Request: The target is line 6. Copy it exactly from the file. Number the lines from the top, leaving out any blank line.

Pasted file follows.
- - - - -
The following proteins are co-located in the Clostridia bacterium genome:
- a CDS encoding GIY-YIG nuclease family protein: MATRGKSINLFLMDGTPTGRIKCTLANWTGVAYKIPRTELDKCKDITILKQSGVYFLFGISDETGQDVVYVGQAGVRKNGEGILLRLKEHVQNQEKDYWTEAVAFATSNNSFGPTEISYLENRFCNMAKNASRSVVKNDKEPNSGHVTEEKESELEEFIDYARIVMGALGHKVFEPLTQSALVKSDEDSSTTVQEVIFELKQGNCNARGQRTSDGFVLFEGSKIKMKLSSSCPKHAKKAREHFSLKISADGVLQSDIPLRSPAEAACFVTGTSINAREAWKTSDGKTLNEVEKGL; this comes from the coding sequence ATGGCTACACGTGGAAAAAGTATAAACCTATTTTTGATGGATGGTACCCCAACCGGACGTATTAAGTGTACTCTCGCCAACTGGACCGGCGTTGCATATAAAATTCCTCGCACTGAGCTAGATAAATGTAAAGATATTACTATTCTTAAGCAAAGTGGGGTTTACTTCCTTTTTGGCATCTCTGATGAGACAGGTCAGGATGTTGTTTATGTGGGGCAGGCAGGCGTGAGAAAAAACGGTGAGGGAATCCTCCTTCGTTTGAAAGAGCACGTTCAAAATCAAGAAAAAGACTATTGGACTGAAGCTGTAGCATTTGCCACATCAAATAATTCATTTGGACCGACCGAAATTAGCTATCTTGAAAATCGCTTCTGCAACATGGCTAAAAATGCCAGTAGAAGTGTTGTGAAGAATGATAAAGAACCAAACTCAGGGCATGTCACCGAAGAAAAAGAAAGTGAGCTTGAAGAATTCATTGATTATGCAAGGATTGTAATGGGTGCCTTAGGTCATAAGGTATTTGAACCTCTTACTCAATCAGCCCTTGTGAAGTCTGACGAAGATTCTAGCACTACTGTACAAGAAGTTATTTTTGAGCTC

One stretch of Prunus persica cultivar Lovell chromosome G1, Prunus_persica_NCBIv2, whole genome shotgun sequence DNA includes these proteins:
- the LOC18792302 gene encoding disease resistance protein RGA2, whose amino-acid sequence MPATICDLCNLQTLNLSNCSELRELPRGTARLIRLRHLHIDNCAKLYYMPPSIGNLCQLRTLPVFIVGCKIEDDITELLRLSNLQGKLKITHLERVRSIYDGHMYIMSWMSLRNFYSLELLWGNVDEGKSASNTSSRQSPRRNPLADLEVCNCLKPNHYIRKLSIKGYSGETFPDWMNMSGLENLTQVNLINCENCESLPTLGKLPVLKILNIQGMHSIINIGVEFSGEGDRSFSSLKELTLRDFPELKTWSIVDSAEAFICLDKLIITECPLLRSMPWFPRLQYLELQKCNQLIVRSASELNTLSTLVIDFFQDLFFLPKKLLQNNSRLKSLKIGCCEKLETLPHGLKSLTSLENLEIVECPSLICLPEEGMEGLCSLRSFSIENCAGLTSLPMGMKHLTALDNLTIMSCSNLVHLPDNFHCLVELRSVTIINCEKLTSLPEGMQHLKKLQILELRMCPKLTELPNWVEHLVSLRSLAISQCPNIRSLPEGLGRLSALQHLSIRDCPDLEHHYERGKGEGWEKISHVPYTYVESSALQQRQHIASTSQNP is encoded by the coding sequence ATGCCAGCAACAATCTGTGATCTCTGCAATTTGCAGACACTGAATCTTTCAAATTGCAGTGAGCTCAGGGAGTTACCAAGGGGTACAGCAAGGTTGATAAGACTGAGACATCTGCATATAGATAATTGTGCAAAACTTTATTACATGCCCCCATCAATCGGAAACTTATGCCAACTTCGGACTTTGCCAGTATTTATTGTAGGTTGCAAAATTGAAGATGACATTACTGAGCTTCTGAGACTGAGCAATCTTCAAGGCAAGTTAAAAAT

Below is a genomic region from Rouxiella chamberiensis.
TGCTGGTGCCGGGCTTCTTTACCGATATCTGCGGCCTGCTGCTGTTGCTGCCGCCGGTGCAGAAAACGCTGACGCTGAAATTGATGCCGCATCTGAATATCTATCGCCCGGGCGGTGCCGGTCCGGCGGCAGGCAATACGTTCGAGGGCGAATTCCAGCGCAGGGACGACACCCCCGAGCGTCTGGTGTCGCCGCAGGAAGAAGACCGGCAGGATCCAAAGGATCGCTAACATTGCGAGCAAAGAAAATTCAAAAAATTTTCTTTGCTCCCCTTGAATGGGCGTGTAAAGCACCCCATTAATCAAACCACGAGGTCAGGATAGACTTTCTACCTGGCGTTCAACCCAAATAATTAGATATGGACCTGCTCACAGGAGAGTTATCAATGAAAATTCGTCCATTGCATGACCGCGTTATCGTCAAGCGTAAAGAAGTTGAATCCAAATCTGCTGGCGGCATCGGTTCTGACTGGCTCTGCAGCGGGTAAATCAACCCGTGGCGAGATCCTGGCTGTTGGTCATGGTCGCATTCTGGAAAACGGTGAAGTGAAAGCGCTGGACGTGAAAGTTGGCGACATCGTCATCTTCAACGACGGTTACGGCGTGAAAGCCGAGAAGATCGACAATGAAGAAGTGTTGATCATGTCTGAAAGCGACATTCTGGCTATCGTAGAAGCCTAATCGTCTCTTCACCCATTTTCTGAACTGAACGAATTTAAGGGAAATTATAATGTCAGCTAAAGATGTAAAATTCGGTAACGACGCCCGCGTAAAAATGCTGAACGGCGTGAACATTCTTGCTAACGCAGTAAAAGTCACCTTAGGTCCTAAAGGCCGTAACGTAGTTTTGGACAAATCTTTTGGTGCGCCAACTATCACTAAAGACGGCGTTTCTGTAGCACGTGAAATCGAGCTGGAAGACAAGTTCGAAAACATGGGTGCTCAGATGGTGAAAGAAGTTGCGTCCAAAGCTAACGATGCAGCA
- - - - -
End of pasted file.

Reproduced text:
TGCTGGTGCCGGGCTTCTTTACCGATATCTGCGGCCTGCTGCTGTTGCTGCCGCCGGTGCAGAAAACGCTGACGCTGAAATTGATGCCGCATCTGAATATCTATCGCCCGGGCGGTGCCGGTCCGGCGGCAGGCAATACGTTCGAGGGCGAATTCCAGCGCAGGGACGACACCCCCGAGCGTCTGGTGTCGCCGCAGGAAGAAGACCGGCAGGATCCAAAGGATCGCTAACATTGCGAGCAAAGAAAATTCAAAAAATTTTCTTTGCTCCCCTTGAATGGGCGTGTAAAGCACCCCATTAATCAAACCACGAGGTCAGGATAGACTTTCTACCTGGCGTTCAACCCAAATAATTAGATATGGACCTGCTCACAGGAGAGTTATCAATGAAAATTCGTCCATTGCATGACCGCGTTATCGTCAAGCGTAAAGAAGTTGAATCCAAATCTGCTGGCGGCATCGGTTCTGACTGGCTCTGCAGCGGGTAAATCAACCCGTGGCGAGATCCTGGCTGTTGGTCATGGTCGCATTCTGGAAAACGGTGAAGTGAAAGCGCTGGACGTGAAAGTTGGCGACATCGTCATCTTCAACGACGGTTACGGCGTGAAAGCCGAGAAGATCGACAATGAAGAAGTGTTGATCATGTCTGAAAGCGACATTCTGGCTATCGTAGAAGCCTAATCGTCTCTTCACCCATTTTCTGAACTGAACGAATTTAAGGGAAATTATAATGTCAGCTAAAGATGTAAAATTCGGTAACGACGCCCGCGTAAAAATGCTGAACGGCGTGAACATTCTTGCTAACGCAGTAAAAGTCACCTTAGGTCCTAAAGGCCGTAACGTAGTTTTGGACAAATCTTTTGGTGCGCCAACTATCACTAAAGACGGCGTTTCTGTAGCACGTGAAATCGAGCTGGAAGACAAGTTCGAAAACATGGGTGCTCAGATGGTGAAAGAAGTTGCGTCCAAAGCTAACGATGCAGCA